Yes. Fiber is the part of plant food that is not digested. There are two kinds of fiber: soluble and insoluble. Soluble fiber gives stool bulk. Foods that are good sources of soluble fiber include apples, bananas, barley, oats, and beans. Insoluble fiber helps speed up the transit of food in the digestive tract and helps prevent constipation. Good sources of insoluble fiber include whole grains, most vegetables, wheat bran, and legumes. Foods that have fiber contain both soluble and insoluble fibers. A good goal for dietary fiber is a total of about 20 to 30 grams each day.
Guidelines to Treat Constipation
- Eat three meals each day. Do not skip meals.
- Gradually increase the amount of high-fiber foods in your diet.
- Choose more whole grain breads, cereals and rice.
- Select more raw fruits and vegetables — eat the peel, if appropriate.
- Read food labels and look for the “dietary fiber” content of foods. Good sources have 2 grams of fiber or more.
- Drink six to eight glasses of water each day.
- Limit highly refined and processed foods.
Exercise and Sleep
- Exercise regularly. Try to do weight-bearing exercise, such as walking, three or more times each week.
- Go to sleep at a regular time each night. Make sure you get enough sleep.
Stress and Anxiety
- Try to limit stress in your life.
- Go for a short walk when you feel anxiety or stress increasing.
Eggs are versatile, cheap, and healthy food. They contain excellent amounts of protein, vitamins, and other essential nutrients. They are readily available and easy to cook.
However, some people complain that eating eggs causes bloating and constipation.
Do eggs really cause constipation and bloating?
I will explain the answer in detail.
Eggs and constipation
One of my clients told me that she has been giving hard-boiled eggs to her toddler, usually once or twice a day. She is concerned that the child is always constipated. She thinks it is due to the boiled egg and wants to stop giving it.
I explained that eggs are not constipating. However, eating too many eggs can indirectly cause constipation.
We need certain amounts of dietary fiber to get a smooth bowel movement. If your diet doesn’t contain enough fiber, you will get hard stools that are difficult to pass.
You may aware that eggs don’t have fiber. So, you need to include fiber-rich foods such as fruits and vegetables in your diet.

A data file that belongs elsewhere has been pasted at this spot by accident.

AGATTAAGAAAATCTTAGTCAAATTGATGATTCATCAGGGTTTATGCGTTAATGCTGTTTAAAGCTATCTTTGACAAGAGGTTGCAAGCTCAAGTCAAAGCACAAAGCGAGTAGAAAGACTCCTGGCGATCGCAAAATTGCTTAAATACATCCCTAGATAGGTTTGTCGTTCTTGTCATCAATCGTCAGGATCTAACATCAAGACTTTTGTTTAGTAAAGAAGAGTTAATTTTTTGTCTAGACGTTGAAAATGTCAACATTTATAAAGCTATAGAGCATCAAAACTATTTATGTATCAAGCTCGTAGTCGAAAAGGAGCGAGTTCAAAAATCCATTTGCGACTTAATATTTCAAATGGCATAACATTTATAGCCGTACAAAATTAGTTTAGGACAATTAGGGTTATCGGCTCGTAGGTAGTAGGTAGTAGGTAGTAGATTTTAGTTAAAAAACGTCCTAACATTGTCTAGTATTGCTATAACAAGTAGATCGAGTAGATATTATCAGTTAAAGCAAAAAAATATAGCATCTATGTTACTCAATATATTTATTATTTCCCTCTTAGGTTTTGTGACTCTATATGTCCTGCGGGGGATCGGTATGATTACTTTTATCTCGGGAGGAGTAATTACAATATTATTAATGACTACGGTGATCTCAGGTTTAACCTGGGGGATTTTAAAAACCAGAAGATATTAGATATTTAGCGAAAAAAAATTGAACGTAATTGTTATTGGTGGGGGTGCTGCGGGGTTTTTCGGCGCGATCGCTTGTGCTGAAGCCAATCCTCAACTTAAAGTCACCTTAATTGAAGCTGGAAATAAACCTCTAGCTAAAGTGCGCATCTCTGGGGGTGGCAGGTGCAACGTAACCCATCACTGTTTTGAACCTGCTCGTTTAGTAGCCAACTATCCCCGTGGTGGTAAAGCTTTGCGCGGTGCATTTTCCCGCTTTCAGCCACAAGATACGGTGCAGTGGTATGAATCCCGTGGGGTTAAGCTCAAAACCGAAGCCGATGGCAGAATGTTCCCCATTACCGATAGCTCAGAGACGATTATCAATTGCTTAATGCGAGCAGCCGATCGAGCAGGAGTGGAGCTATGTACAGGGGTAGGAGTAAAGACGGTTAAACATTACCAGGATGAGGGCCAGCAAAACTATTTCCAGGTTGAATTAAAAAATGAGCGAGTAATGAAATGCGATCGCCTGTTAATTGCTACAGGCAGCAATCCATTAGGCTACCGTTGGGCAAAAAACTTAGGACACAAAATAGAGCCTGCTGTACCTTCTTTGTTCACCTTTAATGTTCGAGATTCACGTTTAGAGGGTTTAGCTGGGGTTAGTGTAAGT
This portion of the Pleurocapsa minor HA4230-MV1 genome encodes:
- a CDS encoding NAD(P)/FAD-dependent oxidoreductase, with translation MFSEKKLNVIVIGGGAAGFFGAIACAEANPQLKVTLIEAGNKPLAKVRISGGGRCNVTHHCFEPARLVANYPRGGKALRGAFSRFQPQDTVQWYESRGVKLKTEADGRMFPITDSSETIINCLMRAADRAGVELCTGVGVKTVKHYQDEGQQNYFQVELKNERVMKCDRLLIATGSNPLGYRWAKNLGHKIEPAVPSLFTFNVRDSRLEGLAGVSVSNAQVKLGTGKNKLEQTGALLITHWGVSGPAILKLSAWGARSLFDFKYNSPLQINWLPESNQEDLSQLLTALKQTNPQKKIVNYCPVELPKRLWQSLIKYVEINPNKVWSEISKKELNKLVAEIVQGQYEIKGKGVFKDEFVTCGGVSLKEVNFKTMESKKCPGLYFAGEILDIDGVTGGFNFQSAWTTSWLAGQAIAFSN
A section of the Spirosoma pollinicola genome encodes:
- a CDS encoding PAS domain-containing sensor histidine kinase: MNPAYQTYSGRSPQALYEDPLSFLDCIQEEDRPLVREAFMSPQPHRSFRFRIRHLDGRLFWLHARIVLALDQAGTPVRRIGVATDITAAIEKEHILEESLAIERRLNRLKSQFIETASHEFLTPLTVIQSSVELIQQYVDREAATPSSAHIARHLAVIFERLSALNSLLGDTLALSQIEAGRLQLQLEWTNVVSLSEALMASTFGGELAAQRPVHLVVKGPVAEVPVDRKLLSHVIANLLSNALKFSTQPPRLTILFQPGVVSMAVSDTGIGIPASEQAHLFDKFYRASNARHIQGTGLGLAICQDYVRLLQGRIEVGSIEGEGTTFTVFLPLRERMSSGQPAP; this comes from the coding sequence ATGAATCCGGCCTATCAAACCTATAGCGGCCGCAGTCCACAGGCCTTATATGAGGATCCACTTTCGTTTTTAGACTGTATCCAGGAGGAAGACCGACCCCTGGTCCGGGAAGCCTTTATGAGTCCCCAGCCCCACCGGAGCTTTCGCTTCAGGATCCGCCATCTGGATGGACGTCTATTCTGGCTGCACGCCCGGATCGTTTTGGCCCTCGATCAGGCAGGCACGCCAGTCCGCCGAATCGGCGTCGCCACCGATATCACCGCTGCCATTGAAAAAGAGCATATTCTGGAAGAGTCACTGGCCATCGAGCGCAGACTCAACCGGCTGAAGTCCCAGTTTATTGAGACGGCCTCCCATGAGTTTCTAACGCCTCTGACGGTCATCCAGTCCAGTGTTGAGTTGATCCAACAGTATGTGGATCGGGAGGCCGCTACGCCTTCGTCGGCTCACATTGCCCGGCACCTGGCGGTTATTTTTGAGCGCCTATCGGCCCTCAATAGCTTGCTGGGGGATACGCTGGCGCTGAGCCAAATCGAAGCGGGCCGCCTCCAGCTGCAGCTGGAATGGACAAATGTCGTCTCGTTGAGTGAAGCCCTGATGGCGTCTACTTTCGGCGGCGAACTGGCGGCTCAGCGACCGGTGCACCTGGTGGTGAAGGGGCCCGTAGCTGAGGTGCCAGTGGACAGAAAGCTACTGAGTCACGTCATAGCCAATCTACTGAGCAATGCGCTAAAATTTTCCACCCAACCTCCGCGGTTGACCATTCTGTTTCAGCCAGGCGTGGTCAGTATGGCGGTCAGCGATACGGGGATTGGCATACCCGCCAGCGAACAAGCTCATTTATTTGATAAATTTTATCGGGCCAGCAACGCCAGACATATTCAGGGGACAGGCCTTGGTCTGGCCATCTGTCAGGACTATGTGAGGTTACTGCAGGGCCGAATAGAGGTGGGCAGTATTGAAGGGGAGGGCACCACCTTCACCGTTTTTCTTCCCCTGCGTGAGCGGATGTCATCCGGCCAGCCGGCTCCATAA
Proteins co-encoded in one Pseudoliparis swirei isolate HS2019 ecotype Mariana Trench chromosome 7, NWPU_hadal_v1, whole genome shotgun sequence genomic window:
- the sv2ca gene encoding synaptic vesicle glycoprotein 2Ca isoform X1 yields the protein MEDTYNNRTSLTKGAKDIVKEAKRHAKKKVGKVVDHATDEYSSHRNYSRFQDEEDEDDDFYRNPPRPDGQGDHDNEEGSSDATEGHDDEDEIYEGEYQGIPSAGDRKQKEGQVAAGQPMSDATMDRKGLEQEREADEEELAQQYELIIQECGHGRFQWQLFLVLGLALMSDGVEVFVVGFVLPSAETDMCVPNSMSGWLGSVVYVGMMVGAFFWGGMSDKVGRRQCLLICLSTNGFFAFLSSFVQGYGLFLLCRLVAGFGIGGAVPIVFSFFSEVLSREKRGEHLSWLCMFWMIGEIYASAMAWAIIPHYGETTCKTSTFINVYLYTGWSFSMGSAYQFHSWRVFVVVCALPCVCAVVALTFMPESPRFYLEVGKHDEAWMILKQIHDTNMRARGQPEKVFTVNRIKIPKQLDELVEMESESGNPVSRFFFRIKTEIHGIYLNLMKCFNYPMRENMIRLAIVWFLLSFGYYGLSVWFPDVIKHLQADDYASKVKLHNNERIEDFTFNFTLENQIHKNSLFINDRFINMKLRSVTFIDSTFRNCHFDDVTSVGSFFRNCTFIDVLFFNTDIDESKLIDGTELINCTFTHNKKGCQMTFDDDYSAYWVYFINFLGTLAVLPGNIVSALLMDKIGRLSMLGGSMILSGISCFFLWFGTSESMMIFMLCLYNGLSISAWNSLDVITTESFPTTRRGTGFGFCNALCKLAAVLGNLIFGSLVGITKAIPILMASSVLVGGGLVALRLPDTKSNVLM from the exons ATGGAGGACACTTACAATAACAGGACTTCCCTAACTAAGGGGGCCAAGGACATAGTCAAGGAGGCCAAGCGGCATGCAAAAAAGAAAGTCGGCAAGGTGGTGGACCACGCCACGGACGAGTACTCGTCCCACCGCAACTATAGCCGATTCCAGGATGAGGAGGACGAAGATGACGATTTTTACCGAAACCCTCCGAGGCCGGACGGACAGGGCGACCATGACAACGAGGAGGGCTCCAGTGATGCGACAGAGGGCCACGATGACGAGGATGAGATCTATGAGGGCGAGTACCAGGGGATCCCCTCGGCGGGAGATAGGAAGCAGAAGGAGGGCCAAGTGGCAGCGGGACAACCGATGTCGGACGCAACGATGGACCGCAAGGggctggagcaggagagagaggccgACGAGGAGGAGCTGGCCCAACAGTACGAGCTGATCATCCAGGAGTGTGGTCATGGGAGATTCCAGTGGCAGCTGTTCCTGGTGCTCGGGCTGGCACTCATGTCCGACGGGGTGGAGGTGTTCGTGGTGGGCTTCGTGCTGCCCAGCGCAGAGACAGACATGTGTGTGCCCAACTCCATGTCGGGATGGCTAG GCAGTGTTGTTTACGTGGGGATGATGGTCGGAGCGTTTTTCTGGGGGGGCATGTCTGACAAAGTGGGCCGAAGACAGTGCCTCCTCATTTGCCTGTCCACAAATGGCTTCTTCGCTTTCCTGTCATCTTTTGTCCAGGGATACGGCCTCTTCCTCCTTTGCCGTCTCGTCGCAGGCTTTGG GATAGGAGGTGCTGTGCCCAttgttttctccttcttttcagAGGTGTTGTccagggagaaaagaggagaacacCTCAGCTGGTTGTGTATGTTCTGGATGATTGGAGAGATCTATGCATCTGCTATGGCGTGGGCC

Boiled eggs are filling. The main reason for that is egg whites contain high-quality protein. If you eat one, you will feel full in the stomach for many hours. So, think about what will happen if you give eggs twice a day to your toddler. The child may not feel hungry. Giving fiber-rich food is difficult when your child is not hungry.
Ultimately, there is not enough fiber in the diet, which is the cause of constipation.
So, do I need to avoid eggs?
No, you don’t need to avoid them. They are part of a balanced diet. You can eat an egg every day. More than that is not good. Include a variety of foods in your diet, such as grains, nuts, fruits, and vegetables.
Is eating raw eggs good?
Eating raw eggs is not recommended. It can cause Salmonella food poisoning. You should always thoroughly cook poultry products including eggs before eating.
Constipation is quite common in toddlers. There are many reasons for that. Improper toilet training, emotional deprivation, and anal fissure are some of them. So, you can’t always blame the eggs for constipation.
Constipation in children can be due to some organic causes, such as underactive thyroid, anal fissure, and Hirschsprung’s disease. So, consulting a doctor may be appropriate if your child has chronic constipation that is not responding to simple remedies.
Eggs are a very good source of high-quality protein and vitamins. They are rich in selenium, vitamin D, B6, B12 and minerals such as zinc, iron, and copper. Egg yolks contain fat and fat-soluble vitamins A, D, E, and K.
Eating and egg a day with vegetables and fruits helps keep you healthy. Don’t avoid eating eggs due to the fear of constipation.
Related: Sweet potatoes to relieve constipation in babies.